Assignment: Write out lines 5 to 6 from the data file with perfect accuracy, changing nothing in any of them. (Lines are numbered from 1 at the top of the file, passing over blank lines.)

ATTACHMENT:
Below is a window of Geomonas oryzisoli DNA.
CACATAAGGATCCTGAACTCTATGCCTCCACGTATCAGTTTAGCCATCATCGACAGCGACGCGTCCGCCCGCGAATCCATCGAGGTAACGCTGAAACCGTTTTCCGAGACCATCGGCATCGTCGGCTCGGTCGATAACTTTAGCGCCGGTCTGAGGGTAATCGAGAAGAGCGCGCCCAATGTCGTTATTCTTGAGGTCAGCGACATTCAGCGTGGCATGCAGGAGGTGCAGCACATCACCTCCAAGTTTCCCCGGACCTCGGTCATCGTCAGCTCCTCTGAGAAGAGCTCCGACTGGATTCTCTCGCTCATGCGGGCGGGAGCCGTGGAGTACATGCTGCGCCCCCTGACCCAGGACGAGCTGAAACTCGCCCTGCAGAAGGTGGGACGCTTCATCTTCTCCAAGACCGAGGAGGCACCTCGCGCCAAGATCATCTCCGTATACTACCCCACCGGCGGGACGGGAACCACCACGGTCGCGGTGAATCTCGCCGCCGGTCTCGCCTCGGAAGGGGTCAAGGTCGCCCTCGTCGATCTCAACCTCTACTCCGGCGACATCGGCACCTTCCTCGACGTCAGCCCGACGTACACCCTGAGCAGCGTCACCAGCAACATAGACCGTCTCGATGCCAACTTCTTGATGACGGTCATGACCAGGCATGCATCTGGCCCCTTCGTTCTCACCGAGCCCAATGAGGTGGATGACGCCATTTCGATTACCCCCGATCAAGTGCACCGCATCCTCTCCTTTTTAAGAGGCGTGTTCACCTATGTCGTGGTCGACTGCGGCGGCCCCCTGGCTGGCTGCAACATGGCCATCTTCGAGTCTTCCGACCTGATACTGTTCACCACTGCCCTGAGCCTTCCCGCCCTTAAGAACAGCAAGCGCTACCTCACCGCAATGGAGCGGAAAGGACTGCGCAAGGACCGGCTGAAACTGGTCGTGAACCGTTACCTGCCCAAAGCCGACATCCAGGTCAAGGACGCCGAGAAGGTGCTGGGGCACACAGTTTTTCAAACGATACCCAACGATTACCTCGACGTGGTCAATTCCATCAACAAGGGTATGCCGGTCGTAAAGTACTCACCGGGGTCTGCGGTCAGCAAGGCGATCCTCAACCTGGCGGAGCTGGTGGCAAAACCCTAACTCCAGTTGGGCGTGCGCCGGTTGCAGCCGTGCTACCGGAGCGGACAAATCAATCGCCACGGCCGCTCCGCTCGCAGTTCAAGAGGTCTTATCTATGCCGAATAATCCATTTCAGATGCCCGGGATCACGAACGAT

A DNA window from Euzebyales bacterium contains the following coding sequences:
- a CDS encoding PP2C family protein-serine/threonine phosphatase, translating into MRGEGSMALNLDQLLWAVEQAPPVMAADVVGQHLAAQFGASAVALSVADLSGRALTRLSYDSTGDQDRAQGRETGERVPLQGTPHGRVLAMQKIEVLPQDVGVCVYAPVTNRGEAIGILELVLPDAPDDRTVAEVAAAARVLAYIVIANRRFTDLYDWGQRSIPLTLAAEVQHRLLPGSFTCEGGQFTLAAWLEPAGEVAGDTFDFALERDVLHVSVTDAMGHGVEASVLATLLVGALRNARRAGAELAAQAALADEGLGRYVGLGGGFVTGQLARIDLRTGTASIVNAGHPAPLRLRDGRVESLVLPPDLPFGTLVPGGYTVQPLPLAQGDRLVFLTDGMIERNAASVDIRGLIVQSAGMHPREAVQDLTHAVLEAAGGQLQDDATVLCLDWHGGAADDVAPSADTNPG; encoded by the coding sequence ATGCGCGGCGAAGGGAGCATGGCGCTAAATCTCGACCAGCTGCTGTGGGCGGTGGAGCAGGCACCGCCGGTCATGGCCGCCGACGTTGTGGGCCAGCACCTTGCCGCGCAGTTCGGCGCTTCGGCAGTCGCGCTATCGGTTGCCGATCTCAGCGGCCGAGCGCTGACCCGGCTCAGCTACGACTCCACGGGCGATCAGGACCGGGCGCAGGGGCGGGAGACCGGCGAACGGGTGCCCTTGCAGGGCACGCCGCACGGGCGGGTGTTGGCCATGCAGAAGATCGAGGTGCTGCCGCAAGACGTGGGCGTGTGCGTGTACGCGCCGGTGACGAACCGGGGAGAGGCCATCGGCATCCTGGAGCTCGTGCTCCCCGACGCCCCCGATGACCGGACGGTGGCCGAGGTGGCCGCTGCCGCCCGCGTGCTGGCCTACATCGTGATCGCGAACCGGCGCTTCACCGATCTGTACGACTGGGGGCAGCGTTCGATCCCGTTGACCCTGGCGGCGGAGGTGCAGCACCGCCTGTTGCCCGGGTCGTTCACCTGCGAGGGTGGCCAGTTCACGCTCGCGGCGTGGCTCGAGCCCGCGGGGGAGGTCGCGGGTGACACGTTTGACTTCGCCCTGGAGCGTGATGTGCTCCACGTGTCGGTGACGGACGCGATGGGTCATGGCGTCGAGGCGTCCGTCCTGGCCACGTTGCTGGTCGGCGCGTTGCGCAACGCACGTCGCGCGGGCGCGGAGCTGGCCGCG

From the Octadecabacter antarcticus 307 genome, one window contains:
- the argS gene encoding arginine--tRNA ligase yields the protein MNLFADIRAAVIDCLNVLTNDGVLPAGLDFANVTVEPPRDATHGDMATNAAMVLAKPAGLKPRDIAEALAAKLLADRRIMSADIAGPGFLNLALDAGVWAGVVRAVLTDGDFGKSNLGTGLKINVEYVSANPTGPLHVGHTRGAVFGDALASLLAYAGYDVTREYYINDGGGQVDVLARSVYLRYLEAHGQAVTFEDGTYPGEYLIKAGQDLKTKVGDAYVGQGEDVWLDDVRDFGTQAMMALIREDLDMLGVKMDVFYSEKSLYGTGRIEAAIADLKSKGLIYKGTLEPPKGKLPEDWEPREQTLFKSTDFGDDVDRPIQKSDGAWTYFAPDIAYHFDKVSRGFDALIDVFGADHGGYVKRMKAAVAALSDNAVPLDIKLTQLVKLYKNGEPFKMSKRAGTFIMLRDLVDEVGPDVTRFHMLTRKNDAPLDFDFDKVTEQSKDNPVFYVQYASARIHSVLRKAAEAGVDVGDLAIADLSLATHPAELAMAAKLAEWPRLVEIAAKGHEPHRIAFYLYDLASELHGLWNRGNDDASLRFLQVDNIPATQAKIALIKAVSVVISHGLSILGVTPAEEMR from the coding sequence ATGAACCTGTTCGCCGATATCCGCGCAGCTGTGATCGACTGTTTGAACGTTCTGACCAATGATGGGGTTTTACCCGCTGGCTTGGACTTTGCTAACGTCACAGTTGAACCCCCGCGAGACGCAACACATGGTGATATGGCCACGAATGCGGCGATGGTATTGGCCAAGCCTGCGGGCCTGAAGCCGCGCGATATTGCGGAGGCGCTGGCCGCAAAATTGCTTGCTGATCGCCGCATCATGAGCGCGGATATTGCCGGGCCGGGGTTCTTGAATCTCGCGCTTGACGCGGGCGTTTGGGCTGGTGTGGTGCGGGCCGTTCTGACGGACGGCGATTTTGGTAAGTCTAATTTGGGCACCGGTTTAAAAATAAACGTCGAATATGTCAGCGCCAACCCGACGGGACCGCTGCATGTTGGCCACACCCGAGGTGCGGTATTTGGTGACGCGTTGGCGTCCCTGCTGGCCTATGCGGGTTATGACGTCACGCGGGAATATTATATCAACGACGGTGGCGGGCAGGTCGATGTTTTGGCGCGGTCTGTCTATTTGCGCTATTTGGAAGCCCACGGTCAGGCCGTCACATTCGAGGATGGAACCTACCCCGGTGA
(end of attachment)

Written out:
From the Octadecabacter antarcticus 307 genome, one window contains:
- the argS gene encoding arginine--tRNA ligase yields the protein MNLFADIRAAVIDCLNVLTNDGVLPAGLDFANVTVEPPRDATHGDMATNAAMVLAKPAGLKPRDIAEALAAKLLADRRIMSADIAGPGFLNLALDAGVWAGVVRAVLTDGDFGKSNLGTGLKINVEYVSANPTGPLHVGHTRGAVFGDALASLLAYAGYDVTREYYINDGGGQVDVLARSVYLRYLEAHGQAVTFEDGTYPGEYLIKAGQDLKTKVGDAYVGQGEDVWLDDVRDFGTQAMMALIREDLDMLGVKMDVFYSEKSLYGTGRIEAAIADLKSKGLIYKGTLEPPKGKLPEDWEPREQTLFKSTDFGDDVDRPIQKSDGAWTYFAPDIAYHFDKVSRGFDALIDVFGADHGGYVKRMKAAVAALSDNAVPLDIKLTQLVKLYKNGEPFKMSKRAGTFIMLRDLVDEVGPDVTRFHMLTRKNDAPLDFDFDKVTEQSKDNPVFYVQYASARIHSVLRKAAEAGVDVGDLAIADLSLATHPAELAMAAKLAEWPRLVEIAAKGHEPHRIAFYLYDLASELHGLWNRGNDDASLRFLQVDNIPATQAKIALIKAVSVVISHGLSILGVTPAEEMR from the coding sequence ATGAACCTGTTCGCCGATATCCGCGCAGCTGTGATCGACTGTTTGAACGTTCTGACCAATGATGGGGTTTTACCCGCTGGCTTGGACTTTGCTAACGTCACAGTTGAACCCCCGCGAGACGCAACACATGGTGATATGGCCACGAATGCGGCGATGGTATTGGCCAAGCCTGCGGGCCTGAAGCCGCGCGATATTGCGGAGGCGCTGGCCGCAAAATTGCTTGCTGATCGCCGCATCATGAGCGCGGATATTGCCGGGCCGGGGTTCTTGAATCTCGCGCTTGACGCGGGCGTTTGGGCTGGTGTGGTGCGGGCCGTTCTGACGGACGGCGATTTTGGTAAGTCTAATTTGGGCACCGGTTTAAAAATAAACGTCGAATATGTCAGCGCCAACCCGACGGGACCGCTGCATGTTGGCCACACCCGAGGTGCGGTATTTGGTGACGCGTTGGCGTCCCTGCTGGCCTATGCGGGTTATGACGTCACGCGGGAATATTATATCAACGACGGTGGCGGGCAGGTCGATGTTTTGGCGCGGTCTGTCTATTTGCGCTATTTGGAAGCCCACGGTCAGGCCGTCACATTCGAGGATGGAACCTACCCCGGTGA